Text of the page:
If your child accidentally takes medicine, call the Poison Control Center right away for guidance at 1-800-222-1222. Put this number in your cellphone and post it where others can see it in your home.
How Can We Safely Dispose of Medicines?
The best way to dispose of unwanted medicines is through a medicine disposal site.
The U.S. Drug Enforcement Administration (DEA) periodically hosts National Prescription Drug Take-Back events. Temporary collection sites are set up in communities for safe disposal of prescription drugs. There are also permanent sites in many areas. Visit the DEA website to find a disposal site near you.
If you can't dispose of your medicines at a disposal site, keep these suggestions in mind:
When disposing of medicines, make sure they stay out of the reach of children and don't contaminate the environment.
Check the package for specific instructions on how to dispose of the medicine. Do not dispose of medicines in the toilet unless the package says it's OK.
Break down tablets or capsules and mix them with another substance, like used coffee grounds or kitty litter. That way, kids and pets won't try to get to the medicine. Next, put the mixture in a bag or container and seal it closed, then toss it into a garbage can.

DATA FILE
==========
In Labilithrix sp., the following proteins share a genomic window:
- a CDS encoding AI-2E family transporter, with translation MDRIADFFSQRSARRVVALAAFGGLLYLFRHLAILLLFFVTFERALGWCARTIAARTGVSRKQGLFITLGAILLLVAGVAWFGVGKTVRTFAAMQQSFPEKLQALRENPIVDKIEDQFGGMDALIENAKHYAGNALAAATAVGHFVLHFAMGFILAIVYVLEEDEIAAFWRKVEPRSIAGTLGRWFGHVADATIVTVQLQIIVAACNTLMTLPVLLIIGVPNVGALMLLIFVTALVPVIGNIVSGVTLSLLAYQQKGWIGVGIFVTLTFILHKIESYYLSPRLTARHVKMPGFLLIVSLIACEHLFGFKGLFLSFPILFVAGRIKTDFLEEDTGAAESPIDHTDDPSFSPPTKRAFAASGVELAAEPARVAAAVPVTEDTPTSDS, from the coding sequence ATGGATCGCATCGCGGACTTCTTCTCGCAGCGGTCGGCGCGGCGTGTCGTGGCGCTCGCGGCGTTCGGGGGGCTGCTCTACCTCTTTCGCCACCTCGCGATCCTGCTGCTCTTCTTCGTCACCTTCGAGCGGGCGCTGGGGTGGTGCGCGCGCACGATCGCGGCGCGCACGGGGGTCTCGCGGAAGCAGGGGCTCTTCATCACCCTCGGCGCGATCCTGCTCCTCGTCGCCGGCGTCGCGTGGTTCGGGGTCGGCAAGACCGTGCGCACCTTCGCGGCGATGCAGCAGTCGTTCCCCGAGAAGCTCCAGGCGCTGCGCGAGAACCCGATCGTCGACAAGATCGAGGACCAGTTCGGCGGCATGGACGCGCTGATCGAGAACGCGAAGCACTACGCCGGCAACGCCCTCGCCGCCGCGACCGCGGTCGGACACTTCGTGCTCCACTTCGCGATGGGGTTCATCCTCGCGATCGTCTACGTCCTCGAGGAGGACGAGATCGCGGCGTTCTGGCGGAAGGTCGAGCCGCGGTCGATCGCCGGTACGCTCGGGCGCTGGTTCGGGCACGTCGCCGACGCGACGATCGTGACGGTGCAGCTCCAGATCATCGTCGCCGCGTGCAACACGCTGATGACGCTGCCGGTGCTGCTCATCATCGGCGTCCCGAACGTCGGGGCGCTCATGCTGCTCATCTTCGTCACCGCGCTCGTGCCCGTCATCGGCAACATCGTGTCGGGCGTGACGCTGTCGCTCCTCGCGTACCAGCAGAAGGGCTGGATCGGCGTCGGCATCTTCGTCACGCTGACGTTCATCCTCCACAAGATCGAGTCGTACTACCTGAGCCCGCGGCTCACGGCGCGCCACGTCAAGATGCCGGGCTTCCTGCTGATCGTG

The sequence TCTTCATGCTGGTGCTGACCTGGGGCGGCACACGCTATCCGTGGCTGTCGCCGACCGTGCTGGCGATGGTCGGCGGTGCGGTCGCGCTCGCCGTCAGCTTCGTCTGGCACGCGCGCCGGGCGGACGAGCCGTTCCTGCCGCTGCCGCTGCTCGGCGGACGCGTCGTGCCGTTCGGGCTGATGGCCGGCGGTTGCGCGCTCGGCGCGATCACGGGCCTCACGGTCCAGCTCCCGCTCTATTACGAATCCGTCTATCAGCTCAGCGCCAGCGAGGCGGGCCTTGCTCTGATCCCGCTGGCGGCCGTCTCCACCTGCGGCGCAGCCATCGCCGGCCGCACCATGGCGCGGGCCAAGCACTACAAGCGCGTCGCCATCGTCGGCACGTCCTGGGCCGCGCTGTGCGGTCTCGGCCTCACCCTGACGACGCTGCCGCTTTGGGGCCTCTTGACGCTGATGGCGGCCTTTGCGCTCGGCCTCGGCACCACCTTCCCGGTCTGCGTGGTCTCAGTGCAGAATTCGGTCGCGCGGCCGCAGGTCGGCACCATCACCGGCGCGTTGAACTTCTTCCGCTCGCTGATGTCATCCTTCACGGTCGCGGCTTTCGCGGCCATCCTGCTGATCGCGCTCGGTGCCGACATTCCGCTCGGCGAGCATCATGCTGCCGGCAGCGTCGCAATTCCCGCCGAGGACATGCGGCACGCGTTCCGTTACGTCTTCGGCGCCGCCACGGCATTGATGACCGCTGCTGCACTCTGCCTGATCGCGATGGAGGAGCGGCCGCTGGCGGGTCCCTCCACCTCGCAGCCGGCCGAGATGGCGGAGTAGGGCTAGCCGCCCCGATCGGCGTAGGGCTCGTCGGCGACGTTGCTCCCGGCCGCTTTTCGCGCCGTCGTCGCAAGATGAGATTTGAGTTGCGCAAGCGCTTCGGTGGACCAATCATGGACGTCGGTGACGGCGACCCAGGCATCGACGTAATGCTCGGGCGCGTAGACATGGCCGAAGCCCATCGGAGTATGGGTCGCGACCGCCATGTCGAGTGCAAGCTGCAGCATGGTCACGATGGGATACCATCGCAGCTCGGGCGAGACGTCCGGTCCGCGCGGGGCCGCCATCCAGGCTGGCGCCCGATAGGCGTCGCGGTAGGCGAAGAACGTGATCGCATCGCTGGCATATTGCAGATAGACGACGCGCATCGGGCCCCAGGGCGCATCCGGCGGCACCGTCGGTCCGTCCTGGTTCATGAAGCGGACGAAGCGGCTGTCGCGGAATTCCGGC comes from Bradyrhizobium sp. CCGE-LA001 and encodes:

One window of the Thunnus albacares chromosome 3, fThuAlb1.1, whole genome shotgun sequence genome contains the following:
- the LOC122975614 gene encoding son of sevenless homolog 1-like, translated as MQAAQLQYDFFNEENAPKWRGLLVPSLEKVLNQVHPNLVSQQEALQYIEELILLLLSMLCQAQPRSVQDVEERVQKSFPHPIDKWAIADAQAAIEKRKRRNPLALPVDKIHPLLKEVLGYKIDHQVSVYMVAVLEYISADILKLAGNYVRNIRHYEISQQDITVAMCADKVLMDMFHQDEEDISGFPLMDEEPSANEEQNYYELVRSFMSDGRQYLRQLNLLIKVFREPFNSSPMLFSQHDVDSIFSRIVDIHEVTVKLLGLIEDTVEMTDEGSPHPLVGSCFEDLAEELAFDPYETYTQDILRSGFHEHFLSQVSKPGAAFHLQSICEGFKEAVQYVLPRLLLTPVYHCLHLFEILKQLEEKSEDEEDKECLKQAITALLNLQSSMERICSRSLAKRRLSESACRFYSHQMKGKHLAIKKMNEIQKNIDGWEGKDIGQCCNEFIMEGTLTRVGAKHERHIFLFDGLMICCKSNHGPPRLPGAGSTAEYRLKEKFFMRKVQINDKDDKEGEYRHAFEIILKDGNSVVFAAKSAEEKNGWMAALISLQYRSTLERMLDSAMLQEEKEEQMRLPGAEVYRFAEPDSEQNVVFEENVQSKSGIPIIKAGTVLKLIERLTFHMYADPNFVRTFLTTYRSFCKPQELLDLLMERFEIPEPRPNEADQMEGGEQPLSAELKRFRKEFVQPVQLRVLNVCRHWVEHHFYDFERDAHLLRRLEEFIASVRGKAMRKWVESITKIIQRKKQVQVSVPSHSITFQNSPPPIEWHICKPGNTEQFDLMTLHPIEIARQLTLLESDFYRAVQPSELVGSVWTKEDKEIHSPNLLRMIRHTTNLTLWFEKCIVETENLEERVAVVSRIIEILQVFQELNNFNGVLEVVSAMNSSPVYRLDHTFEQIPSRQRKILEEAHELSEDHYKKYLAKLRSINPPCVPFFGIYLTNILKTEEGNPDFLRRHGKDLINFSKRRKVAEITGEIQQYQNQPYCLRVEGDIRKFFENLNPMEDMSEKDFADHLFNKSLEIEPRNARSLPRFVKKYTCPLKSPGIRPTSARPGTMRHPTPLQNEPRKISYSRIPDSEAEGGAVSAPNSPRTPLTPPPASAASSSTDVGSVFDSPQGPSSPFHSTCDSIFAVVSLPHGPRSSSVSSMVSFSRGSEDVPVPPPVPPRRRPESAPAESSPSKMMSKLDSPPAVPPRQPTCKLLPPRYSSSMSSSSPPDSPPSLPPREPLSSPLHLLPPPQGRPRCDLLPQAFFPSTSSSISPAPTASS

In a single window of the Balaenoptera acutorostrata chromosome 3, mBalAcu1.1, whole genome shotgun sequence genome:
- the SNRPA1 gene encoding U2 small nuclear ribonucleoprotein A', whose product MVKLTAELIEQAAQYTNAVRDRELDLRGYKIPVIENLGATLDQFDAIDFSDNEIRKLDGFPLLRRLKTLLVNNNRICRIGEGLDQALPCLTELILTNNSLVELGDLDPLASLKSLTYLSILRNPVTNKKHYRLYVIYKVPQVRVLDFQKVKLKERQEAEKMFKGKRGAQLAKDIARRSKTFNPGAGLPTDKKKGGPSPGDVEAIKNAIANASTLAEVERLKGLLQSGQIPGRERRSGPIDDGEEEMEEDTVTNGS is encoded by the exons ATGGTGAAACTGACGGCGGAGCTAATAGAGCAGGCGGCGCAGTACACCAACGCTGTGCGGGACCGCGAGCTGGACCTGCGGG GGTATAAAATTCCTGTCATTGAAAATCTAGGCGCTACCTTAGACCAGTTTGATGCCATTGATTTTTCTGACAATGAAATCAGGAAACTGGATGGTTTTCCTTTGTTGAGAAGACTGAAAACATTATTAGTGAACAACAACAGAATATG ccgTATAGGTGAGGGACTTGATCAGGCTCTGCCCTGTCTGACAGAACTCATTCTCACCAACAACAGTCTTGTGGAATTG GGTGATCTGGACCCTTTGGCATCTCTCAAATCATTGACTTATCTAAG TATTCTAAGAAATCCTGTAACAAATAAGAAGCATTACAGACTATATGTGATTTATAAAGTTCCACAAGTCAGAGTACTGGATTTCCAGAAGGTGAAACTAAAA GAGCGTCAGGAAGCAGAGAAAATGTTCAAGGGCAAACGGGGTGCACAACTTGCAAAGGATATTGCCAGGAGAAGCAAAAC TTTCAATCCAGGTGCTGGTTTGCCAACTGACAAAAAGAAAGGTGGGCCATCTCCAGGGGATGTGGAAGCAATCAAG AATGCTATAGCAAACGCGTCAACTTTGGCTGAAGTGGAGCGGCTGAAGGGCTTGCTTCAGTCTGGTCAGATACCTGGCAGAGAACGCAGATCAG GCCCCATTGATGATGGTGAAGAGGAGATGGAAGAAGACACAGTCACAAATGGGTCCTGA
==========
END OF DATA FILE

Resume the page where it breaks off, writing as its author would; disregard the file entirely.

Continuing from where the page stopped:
Return the medicine to a local pharmacy. Many pharmacies take back expired pharmaceuticals. Each pharmacy has a different policy, so contact yours to see if it will accept them.
Local household hazardous-waste collection facilities often take expired medicines. These are the places where antifreeze, oil, and used batteries are taken for proper disposal. Each facility has a different policy about unused medicine, so call first.
Take special care to dispose of unused pain medicines promptly to prevent the potential for theft/abuse.
Put needles in the trash in a thick plastic container (like a laundry detergent container) or a metal can (like a coffee can) where the lid has been carefully secured.